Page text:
Photo-offset postcard on white wove paper - Art Institute of Chicago
Caught in the Act
In the 1970s, Antin began inventing alter egos, or what she calls "Selves", in order to explore issues of age, gender, race, class, and ethnicity. Antin sees these characters as deriving from her interest in the transformational nature of the self, stating, "I was interested in defining the limits of myself. I consider the usual aids to self-definition - sex, age, talent, time and space - as tyrannical limitations upon my freedom of choice."
One of these personae was "the Ballerina", a severely untalented, even clumsy, white-skinned ballerina. Said Antin of the character, "I'm a terrific ballerina standing still." For Caught in the Act, Antin staged several photographs, which were displayed serially like the early images by motion-photography pioneer Eadweard Muybridge. This, and other works that focus on Antin's "Selves", can be classified as "performative photography", or work in which photography is used as an integral element of performance, rather than as merely the means of documenting a performance.
Antin's sustained development of different alter-egos and characters, which she expressed through photographs and other documentation has proven to be one of the most influential aspects of her practice. This influence can be seen in American artist Cindy Sherman's work particularly, who cites Antin as an inspiration for her famous photographic constructions of character and alter-ego, such as the series Untitled Film Stills (1977-80).
Other "Selves" developed by Antin include "the King", through whom Antin can explore her "male" and "political" selves, and "the Nurse", who allowed Antin to explore the issue of female subservience in American society. The Nurse appeared in Antin's first feature-length films, The Adventures of a Nurse (1976), and The Nurse and the Hijackers (1977). Antin's favorite and most famous of Antin's "Selves" is Eleanora Antinova, a Black ballerina who struggles with being racially typecast as a "primitive" (characters like Cleopatra, Pocahontas, and the Queen of Sheba).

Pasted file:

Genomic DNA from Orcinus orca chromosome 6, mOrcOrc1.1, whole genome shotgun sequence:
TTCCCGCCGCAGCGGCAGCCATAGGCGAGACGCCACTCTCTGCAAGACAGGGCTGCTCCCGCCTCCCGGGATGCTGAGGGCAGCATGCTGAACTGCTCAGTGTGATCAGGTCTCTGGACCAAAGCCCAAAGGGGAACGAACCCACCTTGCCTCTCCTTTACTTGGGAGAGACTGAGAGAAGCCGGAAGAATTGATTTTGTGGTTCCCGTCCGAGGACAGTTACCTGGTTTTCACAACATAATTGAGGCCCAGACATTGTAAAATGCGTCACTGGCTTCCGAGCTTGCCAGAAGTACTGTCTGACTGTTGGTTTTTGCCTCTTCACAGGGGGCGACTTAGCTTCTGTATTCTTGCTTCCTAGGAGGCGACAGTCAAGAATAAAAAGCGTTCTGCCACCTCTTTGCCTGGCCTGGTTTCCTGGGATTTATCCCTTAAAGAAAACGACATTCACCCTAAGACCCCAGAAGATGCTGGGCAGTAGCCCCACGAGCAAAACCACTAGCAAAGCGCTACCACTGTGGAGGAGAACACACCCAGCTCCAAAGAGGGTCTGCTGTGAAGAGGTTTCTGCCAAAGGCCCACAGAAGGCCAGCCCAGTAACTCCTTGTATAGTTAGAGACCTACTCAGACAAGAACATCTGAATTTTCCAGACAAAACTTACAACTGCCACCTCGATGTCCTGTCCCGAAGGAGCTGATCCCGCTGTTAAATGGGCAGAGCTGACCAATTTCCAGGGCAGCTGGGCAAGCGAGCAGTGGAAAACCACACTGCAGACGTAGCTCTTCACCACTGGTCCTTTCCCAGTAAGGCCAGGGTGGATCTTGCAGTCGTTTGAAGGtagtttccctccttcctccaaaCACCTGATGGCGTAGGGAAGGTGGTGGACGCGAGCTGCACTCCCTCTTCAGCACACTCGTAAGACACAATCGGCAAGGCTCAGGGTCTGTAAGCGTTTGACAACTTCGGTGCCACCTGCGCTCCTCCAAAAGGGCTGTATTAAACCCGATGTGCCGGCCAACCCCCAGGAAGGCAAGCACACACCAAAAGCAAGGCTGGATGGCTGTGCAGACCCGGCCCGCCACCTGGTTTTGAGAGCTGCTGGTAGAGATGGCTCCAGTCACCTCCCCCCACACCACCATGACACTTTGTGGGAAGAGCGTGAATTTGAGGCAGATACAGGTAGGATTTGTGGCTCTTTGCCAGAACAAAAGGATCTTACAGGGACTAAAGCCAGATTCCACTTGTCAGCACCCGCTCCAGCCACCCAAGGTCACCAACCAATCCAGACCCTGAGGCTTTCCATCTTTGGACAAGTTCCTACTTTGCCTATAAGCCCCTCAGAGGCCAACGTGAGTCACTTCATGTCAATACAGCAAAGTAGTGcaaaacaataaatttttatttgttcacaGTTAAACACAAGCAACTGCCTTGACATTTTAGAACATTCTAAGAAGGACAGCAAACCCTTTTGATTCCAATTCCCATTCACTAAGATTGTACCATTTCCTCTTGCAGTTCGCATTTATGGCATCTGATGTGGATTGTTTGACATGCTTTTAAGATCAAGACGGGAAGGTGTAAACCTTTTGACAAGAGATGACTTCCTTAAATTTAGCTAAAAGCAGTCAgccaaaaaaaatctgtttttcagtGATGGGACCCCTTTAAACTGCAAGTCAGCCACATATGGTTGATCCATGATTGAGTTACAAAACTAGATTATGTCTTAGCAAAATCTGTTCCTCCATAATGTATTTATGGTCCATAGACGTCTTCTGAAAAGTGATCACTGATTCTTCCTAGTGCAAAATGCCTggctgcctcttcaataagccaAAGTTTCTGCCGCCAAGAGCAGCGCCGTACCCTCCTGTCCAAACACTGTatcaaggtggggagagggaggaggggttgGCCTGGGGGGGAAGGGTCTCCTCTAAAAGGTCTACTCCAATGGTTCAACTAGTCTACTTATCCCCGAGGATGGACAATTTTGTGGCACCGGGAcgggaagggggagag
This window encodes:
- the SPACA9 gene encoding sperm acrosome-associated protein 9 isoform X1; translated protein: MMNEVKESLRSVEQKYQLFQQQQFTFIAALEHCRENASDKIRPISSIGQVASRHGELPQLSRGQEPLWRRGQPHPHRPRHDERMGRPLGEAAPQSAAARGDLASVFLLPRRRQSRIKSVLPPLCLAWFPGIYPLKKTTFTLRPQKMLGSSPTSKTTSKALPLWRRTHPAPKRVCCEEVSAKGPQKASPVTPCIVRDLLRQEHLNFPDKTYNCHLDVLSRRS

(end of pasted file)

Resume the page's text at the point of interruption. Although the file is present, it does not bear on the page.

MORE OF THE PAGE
Black and white film - Smithsonian American Art Museum, Washington, D. C.
From the Archives of Modern Art
In this video work of "documentary fiction", Antin presents six short films about her most famous "Self" (or alter ego), the Black ballerina Eleanora Antinova. According to the films, which take the form of faux "archival footage", Antinova "was once a member of the famed Ballets Russes company; returning to the United States during the Great Depression, she struggled to find work and had to rely on vaudeville performances and erotic movies to support herself". The project explores the challenges generated by fame and by institutions and archives, particularly those questions faced by artists as they attempt to sustain their careers whilst carving out a historical legacy for themselves. In Antin's words, the project explores "the slippery nature of the self".
Antin first ventured into video art in 1971 when she created the video Representational Painting, which involved her slowly applying makeup for nearly forty minutes, captured by an extreme close-up shot. The act of applying makeup is interrupted periodically as Antin takes cigarette breaks. As curator Lola Hinojosa asserts, Representational Painting "delves into feminist critique by offering a response to the traditional film text found in narrative cinema, in which the masculine gaze tends to represent women as an object of erotic pleasure". Hinojosa views this work as "situated along the lines of the very important critical theory developed shortly thereafter by Laura Mulvey" and as reflecting on "the subjection of women obliged to follow the conventionalisms set by society regarding female beauty". Similar topics are explored by the artist's performance as Antinova in From the Archives of Modern Art, introducing a racial dynamic and prefiguring feminist conversations around intersectionality.
Eleanora Antinova appeared in numerous works by Antin over the years, including photographs, installations, silent films, performances, drawings, and more. In the 1980s activist Michelle Cliff described the use of blackface in Antin's performances as Antinova racist, although other critics (such as Huey Copeland) have suggested that whilst it is unpalatable to modern understanding of racial appropriation, the critique of racism and inequality Antin stages is politically astute.
Video - Museum of Modern Art, New York
The Artist's Studio
This color photograph, from Antin's series Helen's Odyssey (2007), shows the aftermath of the Trojan war, with several bloody bodies laying dead or dying on a rocky battlefield. Two women stand to the right-hand side, one in a bright orange dress, the other in red, both wearing designer sunglasses and carrying mass-produced woven purses. One bloody warrior reaches toward the women as if asking for help. However, the two women appear entirely uninterested in the violent scene, laughing as they look back over their shoulders at the wounded men.
In this series of nine images, Antin wanted to reconstruct the ancient world while simultaneously evoking aspects of the contemporary world. She says, "In photography I can invent anything I want." She also wanted the staged images to appear like paintings. Similar images can be found in Antin's earlier series, The Last Days of Pompeii (2001-02) and Roman Allegories (2004-05). Images in these series present scenes of sumptuous banquets, battles between gladiators, young girls languishing in garden baths, and other scenes from an imagined, decadent, and long-lost Roman Empire. In the Helen's Odyssey series, she felt it necessary to represent Helen of Troy through two women. One, the blonde, is the seductive Helen, while the other, the brunette, is the diabolical Helen.